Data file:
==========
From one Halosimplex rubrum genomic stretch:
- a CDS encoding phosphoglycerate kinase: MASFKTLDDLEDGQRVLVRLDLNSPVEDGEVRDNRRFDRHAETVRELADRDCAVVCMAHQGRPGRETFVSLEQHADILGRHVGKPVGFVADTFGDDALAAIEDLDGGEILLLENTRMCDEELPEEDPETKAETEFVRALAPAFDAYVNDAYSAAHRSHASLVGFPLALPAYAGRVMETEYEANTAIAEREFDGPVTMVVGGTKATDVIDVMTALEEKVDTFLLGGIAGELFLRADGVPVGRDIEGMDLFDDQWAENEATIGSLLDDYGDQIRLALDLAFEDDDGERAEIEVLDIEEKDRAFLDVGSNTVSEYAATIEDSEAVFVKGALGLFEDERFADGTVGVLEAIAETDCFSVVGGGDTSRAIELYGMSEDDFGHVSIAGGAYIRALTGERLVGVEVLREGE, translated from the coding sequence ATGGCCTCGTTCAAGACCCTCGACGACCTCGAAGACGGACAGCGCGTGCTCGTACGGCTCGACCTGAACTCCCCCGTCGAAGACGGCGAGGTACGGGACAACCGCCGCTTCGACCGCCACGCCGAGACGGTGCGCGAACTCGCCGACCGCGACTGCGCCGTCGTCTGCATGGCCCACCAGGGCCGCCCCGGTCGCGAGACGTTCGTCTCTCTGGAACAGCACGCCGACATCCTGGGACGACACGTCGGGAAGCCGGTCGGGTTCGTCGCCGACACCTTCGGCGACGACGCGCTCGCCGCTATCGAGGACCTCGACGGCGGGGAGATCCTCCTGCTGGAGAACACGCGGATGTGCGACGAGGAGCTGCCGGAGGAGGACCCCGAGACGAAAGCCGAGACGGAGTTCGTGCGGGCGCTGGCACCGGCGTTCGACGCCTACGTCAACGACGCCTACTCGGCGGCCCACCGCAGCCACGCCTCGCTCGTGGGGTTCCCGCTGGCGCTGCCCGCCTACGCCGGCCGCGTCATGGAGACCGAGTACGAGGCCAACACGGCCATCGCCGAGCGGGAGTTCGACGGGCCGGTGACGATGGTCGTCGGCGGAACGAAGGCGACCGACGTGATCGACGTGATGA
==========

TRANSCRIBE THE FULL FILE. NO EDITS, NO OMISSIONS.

From one Halosimplex rubrum genomic stretch:
- a CDS encoding phosphoglycerate kinase: MASFKTLDDLEDGQRVLVRLDLNSPVEDGEVRDNRRFDRHAETVRELADRDCAVVCMAHQGRPGRETFVSLEQHADILGRHVGKPVGFVADTFGDDALAAIEDLDGGEILLLENTRMCDEELPEEDPETKAETEFVRALAPAFDAYVNDAYSAAHRSHASLVGFPLALPAYAGRVMETEYEANTAIAEREFDGPVTMVVGGTKATDVIDVMTALEEKVDTFLLGGIAGELFLRADGVPVGRDIEGMDLFDDQWAENEATIGSLLDDYGDQIRLALDLAFEDDDGERAEIEVLDIEEKDRAFLDVGSNTVSEYAATIEDSEAVFVKGALGLFEDERFADGTVGVLEAIAETDCFSVVGGGDTSRAIELYGMSEDDFGHVSIAGGAYIRALTGERLVGVEVLREGE, translated from the coding sequence ATGGCCTCGTTCAAGACCCTCGACGACCTCGAAGACGGACAGCGCGTGCTCGTACGGCTCGACCTGAACTCCCCCGTCGAAGACGGCGAGGTACGGGACAACCGCCGCTTCGACCGCCACGCCGAGACGGTGCGCGAACTCGCCGACCGCGACTGCGCCGTCGTCTGCATGGCCCACCAGGGCCGCCCCGGTCGCGAGACGTTCGTCTCTCTGGAACAGCACGCCGACATCCTGGGACGACACGTCGGGAAGCCGGTCGGGTTCGTCGCCGACACCTTCGGCGACGACGCGCTCGCCGCTATCGAGGACCTCGACGGCGGGGAGATCCTCCTGCTGGAGAACACGCGGATGTGCGACGAGGAGCTGCCGGAGGAGGACCCCGAGACGAAAGCCGAGACGGAGTTCGTGCGGGCGCTGGCACCGGCGTTCGACGCCTACGTCAACGACGCCTACTCGGCGGCCCACCGCAGCCACGCCTCGCTCGTGGGGTTCCCGCTGGCGCTGCCCGCCTACGCCGGCCGCGTCATGGAGACCGAGTACGAGGCCAACACGGCCATCGCCGAGCGGGAGTTCGACGGGCCGGTGACGATGGTCGTCGGCGGAACGAAGGCGACCGACGTGATCGACGTGATGA